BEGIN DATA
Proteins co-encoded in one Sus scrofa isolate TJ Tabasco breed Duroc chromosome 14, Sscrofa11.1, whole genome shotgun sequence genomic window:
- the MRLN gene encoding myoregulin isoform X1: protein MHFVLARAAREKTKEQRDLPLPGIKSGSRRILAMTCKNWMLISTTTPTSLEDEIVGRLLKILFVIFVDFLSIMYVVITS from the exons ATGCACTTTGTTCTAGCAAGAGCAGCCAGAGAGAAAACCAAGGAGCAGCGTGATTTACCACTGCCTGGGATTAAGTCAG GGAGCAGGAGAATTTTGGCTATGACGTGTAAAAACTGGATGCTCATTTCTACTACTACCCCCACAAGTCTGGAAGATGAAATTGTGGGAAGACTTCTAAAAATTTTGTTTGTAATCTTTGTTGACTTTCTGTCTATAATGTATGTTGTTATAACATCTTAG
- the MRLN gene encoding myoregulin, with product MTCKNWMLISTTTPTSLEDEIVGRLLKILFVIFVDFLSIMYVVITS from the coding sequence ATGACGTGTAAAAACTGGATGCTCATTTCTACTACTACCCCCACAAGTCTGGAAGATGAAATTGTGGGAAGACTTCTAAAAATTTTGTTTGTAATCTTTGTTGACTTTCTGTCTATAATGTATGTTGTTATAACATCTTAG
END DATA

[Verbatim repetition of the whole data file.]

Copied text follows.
Proteins co-encoded in one Sus scrofa isolate TJ Tabasco breed Duroc chromosome 14, Sscrofa11.1, whole genome shotgun sequence genomic window:
- the MRLN gene encoding myoregulin isoform X1: protein MHFVLARAAREKTKEQRDLPLPGIKSGSRRILAMTCKNWMLISTTTPTSLEDEIVGRLLKILFVIFVDFLSIMYVVITS from the exons ATGCACTTTGTTCTAGCAAGAGCAGCCAGAGAGAAAACCAAGGAGCAGCGTGATTTACCACTGCCTGGGATTAAGTCAG GGAGCAGGAGAATTTTGGCTATGACGTGTAAAAACTGGATGCTCATTTCTACTACTACCCCCACAAGTCTGGAAGATGAAATTGTGGGAAGACTTCTAAAAATTTTGTTTGTAATCTTTGTTGACTTTCTGTCTATAATGTATGTTGTTATAACATCTTAG
- the MRLN gene encoding myoregulin, with product MTCKNWMLISTTTPTSLEDEIVGRLLKILFVIFVDFLSIMYVVITS from the coding sequence ATGACGTGTAAAAACTGGATGCTCATTTCTACTACTACCCCCACAAGTCTGGAAGATGAAATTGTGGGAAGACTTCTAAAAATTTTGTTTGTAATCTTTGTTGACTTTCTGTCTATAATGTATGTTGTTATAACATCTTAG